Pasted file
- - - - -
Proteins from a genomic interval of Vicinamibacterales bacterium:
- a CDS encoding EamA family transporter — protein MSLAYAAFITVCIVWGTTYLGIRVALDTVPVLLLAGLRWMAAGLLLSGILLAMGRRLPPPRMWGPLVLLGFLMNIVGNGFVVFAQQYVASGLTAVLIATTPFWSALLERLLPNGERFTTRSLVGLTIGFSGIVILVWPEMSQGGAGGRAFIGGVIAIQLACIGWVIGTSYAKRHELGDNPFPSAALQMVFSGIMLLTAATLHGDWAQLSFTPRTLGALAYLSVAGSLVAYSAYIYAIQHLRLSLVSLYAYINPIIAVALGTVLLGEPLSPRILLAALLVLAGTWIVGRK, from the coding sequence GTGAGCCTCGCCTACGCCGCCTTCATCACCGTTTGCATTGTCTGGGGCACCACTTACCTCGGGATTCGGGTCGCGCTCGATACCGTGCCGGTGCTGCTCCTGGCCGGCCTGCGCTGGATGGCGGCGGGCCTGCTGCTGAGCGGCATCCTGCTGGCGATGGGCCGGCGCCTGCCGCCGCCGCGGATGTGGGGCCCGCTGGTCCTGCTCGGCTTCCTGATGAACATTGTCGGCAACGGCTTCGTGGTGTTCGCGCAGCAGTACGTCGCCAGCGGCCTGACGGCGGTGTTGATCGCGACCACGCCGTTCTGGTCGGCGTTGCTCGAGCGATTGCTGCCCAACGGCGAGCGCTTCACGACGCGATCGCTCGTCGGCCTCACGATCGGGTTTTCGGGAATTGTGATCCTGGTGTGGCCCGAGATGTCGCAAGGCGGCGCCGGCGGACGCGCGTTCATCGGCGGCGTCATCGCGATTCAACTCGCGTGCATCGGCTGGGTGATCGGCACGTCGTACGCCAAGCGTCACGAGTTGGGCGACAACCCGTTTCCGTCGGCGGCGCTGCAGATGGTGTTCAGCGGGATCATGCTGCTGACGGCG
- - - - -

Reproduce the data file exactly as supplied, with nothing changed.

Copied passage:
Proteins from a genomic interval of Vicinamibacterales bacterium:
- a CDS encoding EamA family transporter — protein MSLAYAAFITVCIVWGTTYLGIRVALDTVPVLLLAGLRWMAAGLLLSGILLAMGRRLPPPRMWGPLVLLGFLMNIVGNGFVVFAQQYVASGLTAVLIATTPFWSALLERLLPNGERFTTRSLVGLTIGFSGIVILVWPEMSQGGAGGRAFIGGVIAIQLACIGWVIGTSYAKRHELGDNPFPSAALQMVFSGIMLLTAATLHGDWAQLSFTPRTLGALAYLSVAGSLVAYSAYIYAIQHLRLSLVSLYAYINPIIAVALGTVLLGEPLSPRILLAALLVLAGTWIVGRK, from the coding sequence GTGAGCCTCGCCTACGCCGCCTTCATCACCGTTTGCATTGTCTGGGGCACCACTTACCTCGGGATTCGGGTCGCGCTCGATACCGTGCCGGTGCTGCTCCTGGCCGGCCTGCGCTGGATGGCGGCGGGCCTGCTGCTGAGCGGCATCCTGCTGGCGATGGGCCGGCGCCTGCCGCCGCCGCGGATGTGGGGCCCGCTGGTCCTGCTCGGCTTCCTGATGAACATTGTCGGCAACGGCTTCGTGGTGTTCGCGCAGCAGTACGTCGCCAGCGGCCTGACGGCGGTGTTGATCGCGACCACGCCGTTCTGGTCGGCGTTGCTCGAGCGATTGCTGCCCAACGGCGAGCGCTTCACGACGCGATCGCTCGTCGGCCTCACGATCGGGTTTTCGGGAATTGTGATCCTGGTGTGGCCCGAGATGTCGCAAGGCGGCGCCGGCGGACGCGCGTTCATCGGCGGCGTCATCGCGATTCAACTCGCGTGCATCGGCTGGGTGATCGGCACGTCGTACGCCAAGCGTCACGAGTTGGGCGACAACCCGTTTCCGTCGGCGGCGCTGCAGATGGTGTTCAGCGGGATCATGCTGCTGACGGCG